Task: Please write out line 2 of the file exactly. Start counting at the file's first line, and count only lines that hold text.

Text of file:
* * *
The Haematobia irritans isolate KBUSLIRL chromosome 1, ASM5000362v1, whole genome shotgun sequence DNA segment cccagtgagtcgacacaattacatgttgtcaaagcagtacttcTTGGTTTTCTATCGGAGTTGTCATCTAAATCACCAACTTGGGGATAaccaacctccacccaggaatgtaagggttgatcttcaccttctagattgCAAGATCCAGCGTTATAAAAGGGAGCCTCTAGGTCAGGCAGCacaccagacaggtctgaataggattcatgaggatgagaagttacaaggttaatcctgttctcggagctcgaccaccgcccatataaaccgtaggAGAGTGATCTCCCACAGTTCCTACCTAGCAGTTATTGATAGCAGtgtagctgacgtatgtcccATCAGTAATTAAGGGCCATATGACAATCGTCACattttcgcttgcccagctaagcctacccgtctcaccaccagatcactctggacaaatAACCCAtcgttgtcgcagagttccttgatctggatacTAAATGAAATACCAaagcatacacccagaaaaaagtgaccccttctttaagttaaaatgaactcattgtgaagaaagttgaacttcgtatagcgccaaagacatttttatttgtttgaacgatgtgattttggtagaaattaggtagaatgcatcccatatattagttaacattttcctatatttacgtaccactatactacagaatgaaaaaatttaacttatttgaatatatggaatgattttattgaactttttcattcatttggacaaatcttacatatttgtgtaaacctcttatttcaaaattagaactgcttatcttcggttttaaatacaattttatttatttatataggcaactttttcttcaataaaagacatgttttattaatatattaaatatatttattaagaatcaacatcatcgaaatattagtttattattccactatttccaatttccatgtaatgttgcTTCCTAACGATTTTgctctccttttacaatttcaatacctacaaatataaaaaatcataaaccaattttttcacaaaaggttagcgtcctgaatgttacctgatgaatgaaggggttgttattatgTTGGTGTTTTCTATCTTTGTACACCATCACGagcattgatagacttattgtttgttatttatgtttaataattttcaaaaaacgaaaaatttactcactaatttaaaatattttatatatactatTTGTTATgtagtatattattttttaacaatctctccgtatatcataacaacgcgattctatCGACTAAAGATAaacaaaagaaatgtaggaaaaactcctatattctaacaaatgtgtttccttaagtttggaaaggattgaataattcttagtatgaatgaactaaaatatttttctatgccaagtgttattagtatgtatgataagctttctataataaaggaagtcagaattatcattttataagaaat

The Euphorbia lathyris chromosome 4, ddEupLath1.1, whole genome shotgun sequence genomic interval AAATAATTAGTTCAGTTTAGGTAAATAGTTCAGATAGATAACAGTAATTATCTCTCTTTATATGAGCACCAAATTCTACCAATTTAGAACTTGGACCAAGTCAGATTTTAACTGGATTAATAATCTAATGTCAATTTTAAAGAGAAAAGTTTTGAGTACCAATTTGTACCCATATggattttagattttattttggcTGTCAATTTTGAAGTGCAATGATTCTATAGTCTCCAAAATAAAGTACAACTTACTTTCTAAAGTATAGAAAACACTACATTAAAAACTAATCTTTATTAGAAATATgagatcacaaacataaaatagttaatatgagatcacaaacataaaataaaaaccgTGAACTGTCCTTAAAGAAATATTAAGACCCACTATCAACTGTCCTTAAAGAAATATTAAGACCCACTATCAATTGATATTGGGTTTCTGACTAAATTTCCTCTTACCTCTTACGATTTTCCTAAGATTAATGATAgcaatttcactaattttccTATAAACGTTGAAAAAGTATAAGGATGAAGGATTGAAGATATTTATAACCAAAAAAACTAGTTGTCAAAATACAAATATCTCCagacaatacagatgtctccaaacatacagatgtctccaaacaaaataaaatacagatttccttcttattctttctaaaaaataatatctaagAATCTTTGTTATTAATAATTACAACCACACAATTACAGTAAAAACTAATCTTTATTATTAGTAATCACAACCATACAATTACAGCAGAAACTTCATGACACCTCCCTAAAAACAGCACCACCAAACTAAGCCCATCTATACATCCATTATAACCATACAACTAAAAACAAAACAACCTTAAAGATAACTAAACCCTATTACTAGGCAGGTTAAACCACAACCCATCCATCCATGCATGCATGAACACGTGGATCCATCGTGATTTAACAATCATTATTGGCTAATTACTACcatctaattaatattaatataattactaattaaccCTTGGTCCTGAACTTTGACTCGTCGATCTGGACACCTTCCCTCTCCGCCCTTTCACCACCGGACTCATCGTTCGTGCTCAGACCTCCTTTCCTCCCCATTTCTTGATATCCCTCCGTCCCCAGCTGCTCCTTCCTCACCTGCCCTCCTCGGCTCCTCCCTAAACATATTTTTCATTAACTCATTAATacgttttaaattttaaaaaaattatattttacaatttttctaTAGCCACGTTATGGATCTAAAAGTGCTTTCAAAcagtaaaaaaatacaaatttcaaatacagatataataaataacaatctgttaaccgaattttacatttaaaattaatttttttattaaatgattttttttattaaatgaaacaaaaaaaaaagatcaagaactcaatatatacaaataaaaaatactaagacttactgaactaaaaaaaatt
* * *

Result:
The Euphorbia lathyris chromosome 4, ddEupLath1.1, whole genome shotgun sequence genomic interval AAATAATTAGTTCAGTTTAGGTAAATAGTTCAGATAGATAACAGTAATTATCTCTCTTTATATGAGCACCAAATTCTACCAATTTAGAACTTGGACCAAGTCAGATTTTAACTGGATTAATAATCTAATGTCAATTTTAAAGAGAAAAGTTTTGAGTACCAATTTGTACCCATATggattttagattttattttggcTGTCAATTTTGAAGTGCAATGATTCTATAGTCTCCAAAATAAAGTACAACTTACTTTCTAAAGTATAGAAAACACTACATTAAAAACTAATCTTTATTAGAAATATgagatcacaaacataaaatagttaatatgagatcacaaacataaaataaaaaccgTGAACTGTCCTTAAAGAAATATTAAGACCCACTATCAACTGTCCTTAAAGAAATATTAAGACCCACTATCAATTGATATTGGGTTTCTGACTAAATTTCCTCTTACCTCTTACGATTTTCCTAAGATTAATGATAgcaatttcactaattttccTATAAACGTTGAAAAAGTATAAGGATGAAGGATTGAAGATATTTATAACCAAAAAAACTAGTTGTCAAAATACAAATATCTCCagacaatacagatgtctccaaacatacagatgtctccaaacaaaataaaatacagatttccttcttattctttctaaaaaataatatctaagAATCTTTGTTATTAATAATTACAACCACACAATTACAGTAAAAACTAATCTTTATTATTAGTAATCACAACCATACAATTACAGCAGAAACTTCATGACACCTCCCTAAAAACAGCACCACCAAACTAAGCCCATCTATACATCCATTATAACCATACAACTAAAAACAAAACAACCTTAAAGATAACTAAACCCTATTACTAGGCAGGTTAAACCACAACCCATCCATCCATGCATGCATGAACACGTGGATCCATCGTGATTTAACAATCATTATTGGCTAATTACTACcatctaattaatattaatataattactaattaaccCTTGGTCCTGAACTTTGACTCGTCGATCTGGACACCTTCCCTCTCCGCCCTTTCACCACCGGACTCATCGTTCGTGCTCAGACCTCCTTTCCTCCCCATTTCTTGATATCCCTCCGTCCCCAGCTGCTCCTTCCTCACCTGCCCTCCTCGGCTCCTCCCTAAACATATTTTTCATTAACTCATTAATacgttttaaattttaaaaaaattatattttacaatttttctaTAGCCACGTTATGGATCTAAAAGTGCTTTCAAAcagtaaaaaaatacaaatttcaaatacagatataataaataacaatctgttaaccgaattttacatttaaaattaatttttttattaaatgattttttttattaaatgaaacaaaaaaaaaagatcaagaactcaatatatacaaataaaaaatactaagacttactgaactaaaaaaaatt